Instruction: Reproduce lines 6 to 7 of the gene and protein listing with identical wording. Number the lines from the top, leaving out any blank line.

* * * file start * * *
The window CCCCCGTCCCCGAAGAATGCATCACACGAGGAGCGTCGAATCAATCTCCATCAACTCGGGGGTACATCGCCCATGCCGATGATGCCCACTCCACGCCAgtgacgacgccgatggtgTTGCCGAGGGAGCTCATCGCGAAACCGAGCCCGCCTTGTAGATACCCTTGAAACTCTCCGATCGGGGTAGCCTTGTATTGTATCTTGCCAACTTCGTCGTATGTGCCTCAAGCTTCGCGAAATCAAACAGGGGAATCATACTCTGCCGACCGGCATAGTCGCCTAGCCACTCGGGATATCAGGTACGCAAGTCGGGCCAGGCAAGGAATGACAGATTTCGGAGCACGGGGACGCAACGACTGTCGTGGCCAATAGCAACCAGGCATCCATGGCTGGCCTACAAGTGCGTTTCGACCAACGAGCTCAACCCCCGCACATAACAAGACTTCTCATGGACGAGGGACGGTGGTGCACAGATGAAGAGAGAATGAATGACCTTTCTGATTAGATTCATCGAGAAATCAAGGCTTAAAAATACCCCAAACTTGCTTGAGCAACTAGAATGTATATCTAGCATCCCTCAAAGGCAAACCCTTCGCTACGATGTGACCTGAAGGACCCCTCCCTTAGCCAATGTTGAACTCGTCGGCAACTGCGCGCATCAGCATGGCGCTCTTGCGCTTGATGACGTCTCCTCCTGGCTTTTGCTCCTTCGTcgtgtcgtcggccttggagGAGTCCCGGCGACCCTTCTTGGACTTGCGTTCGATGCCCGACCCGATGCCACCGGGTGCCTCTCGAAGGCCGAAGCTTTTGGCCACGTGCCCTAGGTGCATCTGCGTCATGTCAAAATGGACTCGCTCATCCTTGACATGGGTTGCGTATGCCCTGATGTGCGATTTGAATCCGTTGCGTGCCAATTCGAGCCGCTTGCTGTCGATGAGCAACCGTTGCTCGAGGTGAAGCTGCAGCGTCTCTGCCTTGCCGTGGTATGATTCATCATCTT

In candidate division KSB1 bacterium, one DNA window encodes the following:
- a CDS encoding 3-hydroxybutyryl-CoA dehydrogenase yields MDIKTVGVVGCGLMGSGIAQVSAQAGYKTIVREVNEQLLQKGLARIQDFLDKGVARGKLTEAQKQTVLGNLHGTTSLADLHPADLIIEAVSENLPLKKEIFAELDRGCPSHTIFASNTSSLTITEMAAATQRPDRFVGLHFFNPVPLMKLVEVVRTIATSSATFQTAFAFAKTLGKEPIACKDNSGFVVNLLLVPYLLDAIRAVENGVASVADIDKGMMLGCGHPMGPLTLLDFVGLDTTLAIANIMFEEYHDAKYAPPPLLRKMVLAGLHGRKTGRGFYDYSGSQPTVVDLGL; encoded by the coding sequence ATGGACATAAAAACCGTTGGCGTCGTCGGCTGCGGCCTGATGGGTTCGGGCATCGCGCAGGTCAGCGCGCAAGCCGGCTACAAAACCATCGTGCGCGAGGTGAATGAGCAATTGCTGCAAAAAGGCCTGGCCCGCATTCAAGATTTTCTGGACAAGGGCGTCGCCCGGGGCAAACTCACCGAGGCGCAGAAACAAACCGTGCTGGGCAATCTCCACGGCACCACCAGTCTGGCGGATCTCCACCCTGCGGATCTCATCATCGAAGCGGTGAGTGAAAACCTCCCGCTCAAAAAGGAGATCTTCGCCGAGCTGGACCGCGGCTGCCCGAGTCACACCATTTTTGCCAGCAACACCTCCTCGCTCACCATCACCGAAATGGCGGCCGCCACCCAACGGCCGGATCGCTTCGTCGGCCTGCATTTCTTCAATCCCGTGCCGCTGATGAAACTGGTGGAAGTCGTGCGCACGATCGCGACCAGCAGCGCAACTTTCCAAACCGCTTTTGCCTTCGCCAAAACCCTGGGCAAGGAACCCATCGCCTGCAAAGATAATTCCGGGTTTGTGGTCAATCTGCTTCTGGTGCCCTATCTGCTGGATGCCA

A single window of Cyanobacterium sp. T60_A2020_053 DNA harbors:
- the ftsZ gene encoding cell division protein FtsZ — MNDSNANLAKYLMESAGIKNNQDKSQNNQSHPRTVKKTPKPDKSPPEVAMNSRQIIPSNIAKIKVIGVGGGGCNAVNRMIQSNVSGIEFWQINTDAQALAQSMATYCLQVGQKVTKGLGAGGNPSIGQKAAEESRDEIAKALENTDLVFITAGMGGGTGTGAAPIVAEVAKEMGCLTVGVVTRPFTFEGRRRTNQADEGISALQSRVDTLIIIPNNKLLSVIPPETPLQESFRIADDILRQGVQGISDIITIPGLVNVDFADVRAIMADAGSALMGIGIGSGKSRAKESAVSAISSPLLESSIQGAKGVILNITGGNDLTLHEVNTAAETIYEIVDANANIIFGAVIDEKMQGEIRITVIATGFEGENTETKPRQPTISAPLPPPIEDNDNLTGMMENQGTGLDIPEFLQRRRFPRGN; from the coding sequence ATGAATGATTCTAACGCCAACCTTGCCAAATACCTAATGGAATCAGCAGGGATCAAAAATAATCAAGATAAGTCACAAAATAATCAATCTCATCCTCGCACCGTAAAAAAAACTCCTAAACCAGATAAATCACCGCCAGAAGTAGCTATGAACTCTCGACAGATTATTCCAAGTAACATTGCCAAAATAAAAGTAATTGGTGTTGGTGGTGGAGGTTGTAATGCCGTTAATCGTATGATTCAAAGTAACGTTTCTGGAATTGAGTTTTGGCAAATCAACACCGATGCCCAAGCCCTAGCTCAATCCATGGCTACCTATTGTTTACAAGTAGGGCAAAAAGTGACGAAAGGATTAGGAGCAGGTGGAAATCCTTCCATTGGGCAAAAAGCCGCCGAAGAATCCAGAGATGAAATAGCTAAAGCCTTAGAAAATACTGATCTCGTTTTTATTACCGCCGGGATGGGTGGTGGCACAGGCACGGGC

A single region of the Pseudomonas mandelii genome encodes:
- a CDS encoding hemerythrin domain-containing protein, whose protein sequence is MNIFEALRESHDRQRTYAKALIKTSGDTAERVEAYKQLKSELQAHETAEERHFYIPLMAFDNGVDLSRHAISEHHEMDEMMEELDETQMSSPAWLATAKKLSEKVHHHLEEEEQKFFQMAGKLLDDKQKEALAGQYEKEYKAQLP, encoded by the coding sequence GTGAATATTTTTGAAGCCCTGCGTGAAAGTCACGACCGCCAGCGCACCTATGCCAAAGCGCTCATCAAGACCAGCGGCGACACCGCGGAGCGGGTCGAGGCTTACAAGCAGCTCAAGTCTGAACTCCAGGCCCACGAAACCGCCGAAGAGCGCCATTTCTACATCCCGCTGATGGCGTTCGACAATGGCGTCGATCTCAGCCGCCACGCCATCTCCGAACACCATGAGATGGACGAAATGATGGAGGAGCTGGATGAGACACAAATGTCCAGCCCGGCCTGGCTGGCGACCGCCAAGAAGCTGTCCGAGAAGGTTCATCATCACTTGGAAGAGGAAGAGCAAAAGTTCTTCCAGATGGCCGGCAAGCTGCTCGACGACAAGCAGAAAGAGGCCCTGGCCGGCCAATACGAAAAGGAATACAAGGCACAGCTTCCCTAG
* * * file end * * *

A single region of the Pseudomonas mandelii genome encodes:
- a CDS encoding hemerythrin domain-containing protein, whose protein sequence is MNIFEALRESHDRQRTYAKALIKTSGDTAERVEAYKQLKSELQAHETAEERHFYIPLMAFDNGVDLSRHAISEHHEMDEMMEELDETQMSSPAWLATAKKLSEKVHHHLEEEEQKFFQMAGKLLDDKQKEALAGQYEKEYKAQLP, encoded by the coding sequence GTGAATATTTTTGAAGCCCTGCGTGAAAGTCACGACCGCCAGCGCACCTATGCCAAAGCGCTCATCAAGACCAGCGGCGACACCGCGGAGCGGGTCGAGGCTTACAAGCAGCTCAAGTCTGAACTCCAGGCCCACGAAACCGCCGAAGAGCGCCATTTCTACATCCCGCTGATGGCGTTCGACAATGGCGTCGATCTCAGCCGCCACGCCATCTCCGAACACCATGAGATGGACGAAATGATGGAGGAGCTGGATGAGACACAAATGTCCAGCCCGGCCTGGCTGGCGACCGCCAAGAAGCTGTCCGAGAAGGTTCATCATCACTTGGAAGAGGAAGAGCAAAAGTTCTTCCAGATGGCCGGCAAGCTGCTCGACGACAAGCAGAAAGAGGCCCTGGCCGGCCAATACGAAAAGGAATACAAGGCACAGCTTCCCTAG